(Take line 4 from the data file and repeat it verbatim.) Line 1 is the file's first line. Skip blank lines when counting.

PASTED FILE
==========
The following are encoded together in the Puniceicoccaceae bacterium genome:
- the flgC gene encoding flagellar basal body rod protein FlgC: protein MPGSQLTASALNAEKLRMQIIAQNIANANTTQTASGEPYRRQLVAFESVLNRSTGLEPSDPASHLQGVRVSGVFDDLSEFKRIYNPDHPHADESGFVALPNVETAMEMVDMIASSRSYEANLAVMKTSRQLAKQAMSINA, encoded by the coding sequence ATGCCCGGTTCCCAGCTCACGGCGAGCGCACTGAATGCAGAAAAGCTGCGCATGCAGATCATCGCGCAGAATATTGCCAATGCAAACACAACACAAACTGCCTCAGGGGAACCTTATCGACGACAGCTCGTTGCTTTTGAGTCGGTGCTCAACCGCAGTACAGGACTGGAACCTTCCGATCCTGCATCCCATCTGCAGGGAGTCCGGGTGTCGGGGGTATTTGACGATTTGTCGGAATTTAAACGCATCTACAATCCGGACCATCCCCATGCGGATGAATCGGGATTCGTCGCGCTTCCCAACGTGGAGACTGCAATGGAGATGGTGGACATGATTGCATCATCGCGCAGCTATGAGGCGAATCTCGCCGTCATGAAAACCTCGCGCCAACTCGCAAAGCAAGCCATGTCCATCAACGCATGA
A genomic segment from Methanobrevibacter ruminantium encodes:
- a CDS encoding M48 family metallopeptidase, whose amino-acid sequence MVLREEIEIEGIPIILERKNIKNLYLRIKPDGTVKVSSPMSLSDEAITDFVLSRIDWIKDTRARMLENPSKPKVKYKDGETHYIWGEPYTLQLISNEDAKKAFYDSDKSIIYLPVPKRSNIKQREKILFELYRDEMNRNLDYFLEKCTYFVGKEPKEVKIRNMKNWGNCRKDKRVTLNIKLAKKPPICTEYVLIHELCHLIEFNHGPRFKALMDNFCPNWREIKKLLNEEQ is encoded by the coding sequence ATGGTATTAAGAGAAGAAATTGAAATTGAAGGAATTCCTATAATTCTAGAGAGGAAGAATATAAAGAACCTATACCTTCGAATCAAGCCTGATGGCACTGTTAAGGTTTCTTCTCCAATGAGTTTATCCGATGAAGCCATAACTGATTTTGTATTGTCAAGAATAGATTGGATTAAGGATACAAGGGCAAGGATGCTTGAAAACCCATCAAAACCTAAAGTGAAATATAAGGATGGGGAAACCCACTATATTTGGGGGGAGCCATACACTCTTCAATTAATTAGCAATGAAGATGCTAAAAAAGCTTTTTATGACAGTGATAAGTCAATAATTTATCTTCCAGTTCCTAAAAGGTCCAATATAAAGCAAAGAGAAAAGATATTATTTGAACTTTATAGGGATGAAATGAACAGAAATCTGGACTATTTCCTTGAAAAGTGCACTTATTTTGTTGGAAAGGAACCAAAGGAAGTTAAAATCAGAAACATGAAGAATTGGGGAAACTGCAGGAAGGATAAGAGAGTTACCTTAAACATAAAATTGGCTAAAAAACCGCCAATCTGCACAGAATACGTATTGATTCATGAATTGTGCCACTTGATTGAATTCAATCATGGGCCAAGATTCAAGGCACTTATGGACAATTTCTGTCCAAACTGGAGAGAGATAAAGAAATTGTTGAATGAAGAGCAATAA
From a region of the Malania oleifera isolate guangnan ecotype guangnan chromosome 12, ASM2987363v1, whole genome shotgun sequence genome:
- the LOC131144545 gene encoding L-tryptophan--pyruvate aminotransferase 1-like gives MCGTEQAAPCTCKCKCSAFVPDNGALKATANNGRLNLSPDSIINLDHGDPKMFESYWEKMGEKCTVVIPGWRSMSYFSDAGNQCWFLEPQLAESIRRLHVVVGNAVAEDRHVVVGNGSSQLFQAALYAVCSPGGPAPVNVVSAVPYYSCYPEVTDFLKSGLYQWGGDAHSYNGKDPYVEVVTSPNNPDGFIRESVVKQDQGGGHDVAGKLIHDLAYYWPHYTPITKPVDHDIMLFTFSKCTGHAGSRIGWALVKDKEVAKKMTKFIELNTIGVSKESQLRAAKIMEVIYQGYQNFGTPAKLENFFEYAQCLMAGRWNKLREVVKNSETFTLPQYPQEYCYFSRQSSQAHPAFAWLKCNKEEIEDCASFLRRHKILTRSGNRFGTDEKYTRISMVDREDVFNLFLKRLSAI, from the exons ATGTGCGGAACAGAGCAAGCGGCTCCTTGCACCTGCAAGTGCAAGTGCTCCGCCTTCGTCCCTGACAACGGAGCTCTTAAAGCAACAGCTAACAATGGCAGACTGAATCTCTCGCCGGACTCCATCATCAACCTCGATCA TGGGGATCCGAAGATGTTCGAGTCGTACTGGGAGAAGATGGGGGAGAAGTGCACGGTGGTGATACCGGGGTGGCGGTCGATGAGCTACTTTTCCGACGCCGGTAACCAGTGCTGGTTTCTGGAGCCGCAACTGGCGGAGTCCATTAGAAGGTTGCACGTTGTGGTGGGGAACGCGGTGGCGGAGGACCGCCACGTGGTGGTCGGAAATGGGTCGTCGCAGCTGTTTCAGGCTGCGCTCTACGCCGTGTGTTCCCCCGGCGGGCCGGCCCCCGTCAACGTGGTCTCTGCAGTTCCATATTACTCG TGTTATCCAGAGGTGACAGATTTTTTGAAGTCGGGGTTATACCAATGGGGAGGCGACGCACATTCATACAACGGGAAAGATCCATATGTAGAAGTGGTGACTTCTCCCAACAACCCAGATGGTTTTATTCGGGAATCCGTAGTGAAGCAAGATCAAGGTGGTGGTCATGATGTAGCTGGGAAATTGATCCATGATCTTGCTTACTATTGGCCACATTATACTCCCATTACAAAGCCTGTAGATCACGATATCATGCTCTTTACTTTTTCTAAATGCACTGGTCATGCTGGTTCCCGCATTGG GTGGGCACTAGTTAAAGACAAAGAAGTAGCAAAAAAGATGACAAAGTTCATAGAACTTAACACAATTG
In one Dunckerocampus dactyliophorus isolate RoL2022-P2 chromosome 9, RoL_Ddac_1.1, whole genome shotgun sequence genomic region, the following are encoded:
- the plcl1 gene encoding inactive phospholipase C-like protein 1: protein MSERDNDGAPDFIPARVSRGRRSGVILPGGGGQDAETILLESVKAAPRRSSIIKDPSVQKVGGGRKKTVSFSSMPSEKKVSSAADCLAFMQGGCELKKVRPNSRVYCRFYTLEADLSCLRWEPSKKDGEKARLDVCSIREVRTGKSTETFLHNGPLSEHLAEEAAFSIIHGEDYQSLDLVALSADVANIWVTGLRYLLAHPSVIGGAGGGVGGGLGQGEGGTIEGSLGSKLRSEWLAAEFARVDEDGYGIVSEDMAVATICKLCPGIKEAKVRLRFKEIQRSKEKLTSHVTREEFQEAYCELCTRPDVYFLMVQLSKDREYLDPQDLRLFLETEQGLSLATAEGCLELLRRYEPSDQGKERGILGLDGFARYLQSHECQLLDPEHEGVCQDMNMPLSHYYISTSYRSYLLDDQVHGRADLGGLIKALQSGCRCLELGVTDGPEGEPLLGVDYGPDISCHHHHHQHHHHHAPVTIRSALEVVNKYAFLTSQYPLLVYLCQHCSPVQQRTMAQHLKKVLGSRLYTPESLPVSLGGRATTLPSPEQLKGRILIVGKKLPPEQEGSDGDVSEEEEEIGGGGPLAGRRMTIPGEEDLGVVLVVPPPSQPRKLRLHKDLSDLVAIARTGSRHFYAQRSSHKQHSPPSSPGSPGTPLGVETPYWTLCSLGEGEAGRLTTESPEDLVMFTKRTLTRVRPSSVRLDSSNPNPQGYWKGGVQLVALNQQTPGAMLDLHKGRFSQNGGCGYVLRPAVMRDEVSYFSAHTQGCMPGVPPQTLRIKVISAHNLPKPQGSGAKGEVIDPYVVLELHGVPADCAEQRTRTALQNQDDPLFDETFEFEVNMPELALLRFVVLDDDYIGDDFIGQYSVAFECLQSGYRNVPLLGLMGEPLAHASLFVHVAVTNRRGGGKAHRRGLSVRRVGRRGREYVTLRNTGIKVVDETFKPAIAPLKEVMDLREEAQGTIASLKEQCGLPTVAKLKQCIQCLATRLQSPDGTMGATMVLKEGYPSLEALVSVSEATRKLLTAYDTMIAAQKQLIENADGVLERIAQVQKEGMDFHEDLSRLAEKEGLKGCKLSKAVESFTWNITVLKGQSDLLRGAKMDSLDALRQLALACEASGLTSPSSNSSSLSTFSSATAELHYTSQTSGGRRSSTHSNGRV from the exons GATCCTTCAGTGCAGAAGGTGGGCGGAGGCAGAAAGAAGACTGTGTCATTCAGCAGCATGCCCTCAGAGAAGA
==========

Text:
- a CDS encoding M48 family metallopeptidase, whose amino-acid sequence MVLREEIEIEGIPIILERKNIKNLYLRIKPDGTVKVSSPMSLSDEAITDFVLSRIDWIKDTRARMLENPSKPKVKYKDGETHYIWGEPYTLQLISNEDAKKAFYDSDKSIIYLPVPKRSNIKQREKILFELYRDEMNRNLDYFLEKCTYFVGKEPKEVKIRNMKNWGNCRKDKRVTLNIKLAKKPPICTEYVLIHELCHLIEFNHGPRFKALMDNFCPNWREIKKLLNEEQ is encoded by the coding sequence ATGGTATTAAGAGAAGAAATTGAAATTGAAGGAATTCCTATAATTCTAGAGAGGAAGAATATAAAGAACCTATACCTTCGAATCAAGCCTGATGGCACTGTTAAGGTTTCTTCTCCAATGAGTTTATCCGATGAAGCCATAACTGATTTTGTATTGTCAAGAATAGATTGGATTAAGGATACAAGGGCAAGGATGCTTGAAAACCCATCAAAACCTAAAGTGAAATATAAGGATGGGGAAACCCACTATATTTGGGGGGAGCCATACACTCTTCAATTAATTAGCAATGAAGATGCTAAAAAAGCTTTTTATGACAGTGATAAGTCAATAATTTATCTTCCAGTTCCTAAAAGGTCCAATATAAAGCAAAGAGAAAAGATATTATTTGAACTTTATAGGGATGAAATGAACAGAAATCTGGACTATTTCCTTGAAAAGTGCACTTATTTTGTTGGAAAGGAACCAAAGGAAGTTAAAATCAGAAACATGAAGAATTGGGGAAACTGCAGGAAGGATAAGAGAGTTACCTTAAACATAAAATTGGCTAAAAAACCGCCAATCTGCACAGAATACGTATTGATTCATGAATTGTGCCACTTGATTGAATTCAATCATGGGCCAAGATTCAAGGCACTTATGGACAATTTCTGTCCAAACTGGAGAGAGATAAAGAAATTGTTGAATGAAGAGCAATAA